You may as well take it all.

Make-it-this-way Apple Pie

I’ve noticed a growing cooking trend among my fellow liberals of generally barring salt from dishes, often justified with the argument that it overshadows the important undertones of, say, organic brown rice. While you’re at it, why don’t you withhold your children’s vaccinations and boycott smiling. The absence of NaCl in meats and starches is unflattering to the cook, but easily correctable with a sprinkling of table salt. Omission in baked goods and desserts, on the other hand, borders on a criminal waste of food. If I find that you’ve made a low-sodium version of the following apple pie and no one in your home suffers from heart disease, high blood pressure or kidney disease, I will add your name and/or IP address to my blacklist, a vortex of despair far worse than the sting of deletion from my cookie list.

2 pie crusts (double the recipe used here, do not pre-bake crusts)
1 bag (about half a peck) Cortland apples
1 Gala or Braeburn apple
1 C sugar
1/3 C flour
2 tbsp salted butter
1 tbsp  cinnamon
1 tsp salt
1/2 tsp nutmeg
1/2 tsp allspice
1/2 tsp cloves
1 egg

Set your oven to 450. Roll out the dough for the pie crusts before preparing the apples to prevent browning; fit one 1/8″-thick sheet of dough into a glass pie plate, and trim the excess, leaving 1″ of extra dough past the rim. Leave the second sheet rolled out on the board until you’re ready to assemble the pie.

Put the dry ingredients in a small mixing bowl and combine until the spices are evenly distributed. Peel and core the apples. I can’t convey how much better my life has become since purchasing the Williams-Sonoma apple peeler/corer/slicer a few years ago. Everyone I know will eventually get one as a gift, and subsequently have a lot more pie around the house, all the time. If you’re going old school, slice the cored apples into 1/4″-thick rings, then chop the rings in half. Put the apples into a large mixing bowl as you work, and sprinkle in some of the dry mixture after each one. Once you’ve finished the apples, pour in the remainder of the dry mixture and fold until combined.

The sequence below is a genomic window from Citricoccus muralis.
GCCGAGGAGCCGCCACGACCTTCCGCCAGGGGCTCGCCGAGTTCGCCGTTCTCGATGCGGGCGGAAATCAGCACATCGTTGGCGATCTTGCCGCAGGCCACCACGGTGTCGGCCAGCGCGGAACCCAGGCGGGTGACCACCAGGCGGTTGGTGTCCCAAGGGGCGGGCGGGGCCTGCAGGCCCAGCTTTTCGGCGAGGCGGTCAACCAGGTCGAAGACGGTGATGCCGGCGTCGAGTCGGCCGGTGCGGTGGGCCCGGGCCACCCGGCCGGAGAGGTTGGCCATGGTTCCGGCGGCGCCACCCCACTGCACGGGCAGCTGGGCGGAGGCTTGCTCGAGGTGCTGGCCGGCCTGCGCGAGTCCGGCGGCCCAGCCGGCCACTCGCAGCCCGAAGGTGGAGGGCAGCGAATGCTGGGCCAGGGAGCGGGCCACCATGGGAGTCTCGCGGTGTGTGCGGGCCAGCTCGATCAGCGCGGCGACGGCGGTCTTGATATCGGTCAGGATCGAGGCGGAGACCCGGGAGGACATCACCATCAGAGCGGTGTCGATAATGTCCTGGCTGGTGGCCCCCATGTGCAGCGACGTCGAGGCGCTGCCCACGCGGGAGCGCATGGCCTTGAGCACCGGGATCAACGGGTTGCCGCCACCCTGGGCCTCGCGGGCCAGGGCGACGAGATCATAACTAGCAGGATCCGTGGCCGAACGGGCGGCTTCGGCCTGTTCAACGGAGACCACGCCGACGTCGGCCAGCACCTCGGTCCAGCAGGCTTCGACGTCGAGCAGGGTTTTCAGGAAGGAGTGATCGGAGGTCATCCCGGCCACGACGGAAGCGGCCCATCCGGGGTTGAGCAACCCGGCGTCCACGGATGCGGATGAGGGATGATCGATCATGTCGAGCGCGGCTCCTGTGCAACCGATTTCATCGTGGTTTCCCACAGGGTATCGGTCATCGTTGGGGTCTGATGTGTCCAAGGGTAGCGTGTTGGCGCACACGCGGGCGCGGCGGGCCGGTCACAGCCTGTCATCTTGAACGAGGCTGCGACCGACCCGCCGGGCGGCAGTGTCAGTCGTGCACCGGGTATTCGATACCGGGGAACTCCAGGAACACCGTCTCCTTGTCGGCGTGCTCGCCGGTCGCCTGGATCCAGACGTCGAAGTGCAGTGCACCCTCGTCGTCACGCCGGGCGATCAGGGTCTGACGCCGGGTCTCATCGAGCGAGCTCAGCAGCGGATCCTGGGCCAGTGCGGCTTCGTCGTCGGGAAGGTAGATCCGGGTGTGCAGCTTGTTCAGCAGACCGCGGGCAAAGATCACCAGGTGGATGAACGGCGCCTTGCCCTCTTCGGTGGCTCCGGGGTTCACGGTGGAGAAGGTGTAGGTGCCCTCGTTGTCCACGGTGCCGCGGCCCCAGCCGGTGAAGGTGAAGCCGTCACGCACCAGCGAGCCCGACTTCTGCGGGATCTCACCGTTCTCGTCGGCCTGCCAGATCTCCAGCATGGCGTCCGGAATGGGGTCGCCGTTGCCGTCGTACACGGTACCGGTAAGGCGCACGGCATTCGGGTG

Pour the apples into the bottom crust, and try to flatten the top layer to prevent tearing your top crust. Scrape out any sugar mixture stuck to the bowl and slap it on top of the apples. Carefully transfer the top layer onto the pie, gently draping it to accommodate the rough terrain. Use your thumbs, forefingers and middle fingers to pinch around the circumference of the crust, sealing the two layers together. Repeat to make sure it’s sealed up tight, then trim off the excess.

Get creative with air vents on the top crust. I like to cut out leaf shapes and overlap them with their corresponding holes, but you can cut 1″ slits in a symmetric pattern if you’d prefer. Cut up the butter and stick a glob in each air vent. Use a whisk to beat the eggwhite, and brush it all over the top and around the ridge. Cut a long strip of aluminum foil and cover up the rim, then bake the pie at 450 for 45 minutes, removing the foil 15 minutes before it’s done. You’ll want to stick a cookie sheet on the bottom rack to catch any syrup bubble-over. Let the pie cool uncovered until it reaches room temperature, then keep it sealed but don’t refrigerate it, otherwise something horrible happens to the flour mixed in with the apples. Now that you know all my secrets, I’m going to need some collateral.

One response

  1. Pingback: A Do-What-I-Say Christmas: Introduction « Someone's In The Oven

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